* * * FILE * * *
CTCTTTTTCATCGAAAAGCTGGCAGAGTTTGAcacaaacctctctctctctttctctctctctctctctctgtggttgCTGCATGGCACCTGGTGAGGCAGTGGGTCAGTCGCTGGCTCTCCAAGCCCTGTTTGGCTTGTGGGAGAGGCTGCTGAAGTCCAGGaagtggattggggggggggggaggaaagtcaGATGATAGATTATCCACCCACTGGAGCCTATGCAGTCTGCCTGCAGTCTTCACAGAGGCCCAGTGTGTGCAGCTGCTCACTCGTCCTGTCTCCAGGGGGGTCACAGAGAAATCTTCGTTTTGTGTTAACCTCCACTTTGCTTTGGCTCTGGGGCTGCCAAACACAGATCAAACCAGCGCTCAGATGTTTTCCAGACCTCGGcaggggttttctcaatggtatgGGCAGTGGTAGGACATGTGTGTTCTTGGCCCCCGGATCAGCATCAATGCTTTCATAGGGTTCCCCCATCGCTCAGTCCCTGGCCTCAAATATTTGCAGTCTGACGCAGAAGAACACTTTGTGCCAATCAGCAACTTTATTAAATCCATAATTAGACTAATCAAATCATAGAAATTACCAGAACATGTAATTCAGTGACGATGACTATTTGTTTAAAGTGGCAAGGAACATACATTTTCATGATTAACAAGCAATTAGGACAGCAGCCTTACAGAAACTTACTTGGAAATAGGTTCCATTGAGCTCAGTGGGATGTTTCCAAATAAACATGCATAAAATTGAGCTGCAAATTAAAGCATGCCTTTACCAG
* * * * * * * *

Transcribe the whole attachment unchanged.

CTCTTTTTCATCGAAAAGCTGGCAGAGTTTGAcacaaacctctctctctctttctctctctctctctctctgtggttgCTGCATGGCACCTGGTGAGGCAGTGGGTCAGTCGCTGGCTCTCCAAGCCCTGTTTGGCTTGTGGGAGAGGCTGCTGAAGTCCAGGaagtggattggggggggggggaggaaagtcaGATGATAGATTATCCACCCACTGGAGCCTATGCAGTCTGCCTGCAGTCTTCACAGAGGCCCAGTGTGTGCAGCTGCTCACTCGTCCTGTCTCCAGGGGGGTCACAGAGAAATCTTCGTTTTGTGTTAACCTCCACTTTGCTTTGGCTCTGGGGCTGCCAAACACAGATCAAACCAGCGCTCAGATGTTTTCCAGACCTCGGcaggggttttctcaatggtatgGGCAGTGGTAGGACATGTGTGTTCTTGGCCCCCGGATCAGCATCAATGCTTTCATAGGGTTCCCCCATCGCTCAGTCCCTGGCCTCAAATATTTGCAGTCTGACGCAGAAGAACACTTTGTGCCAATCAGCAACTTTATTAAATCCATAATTAGACTAATCAAATCATAGAAATTACCAGAACATGTAATTCAGTGACGATGACTATTTGTTTAAAGTGGCAAGGAACATACATTTTCATGATTAACAAGCAATTAGGACAGCAGCCTTACAGAAACTTACTTGGAAATAGGTTCCATTGAGCTCAGTGGGATGTTTCCAAATAAACATGCATAAAATTGAGCTGCAAATTAAAGCATGCCTTTACCAG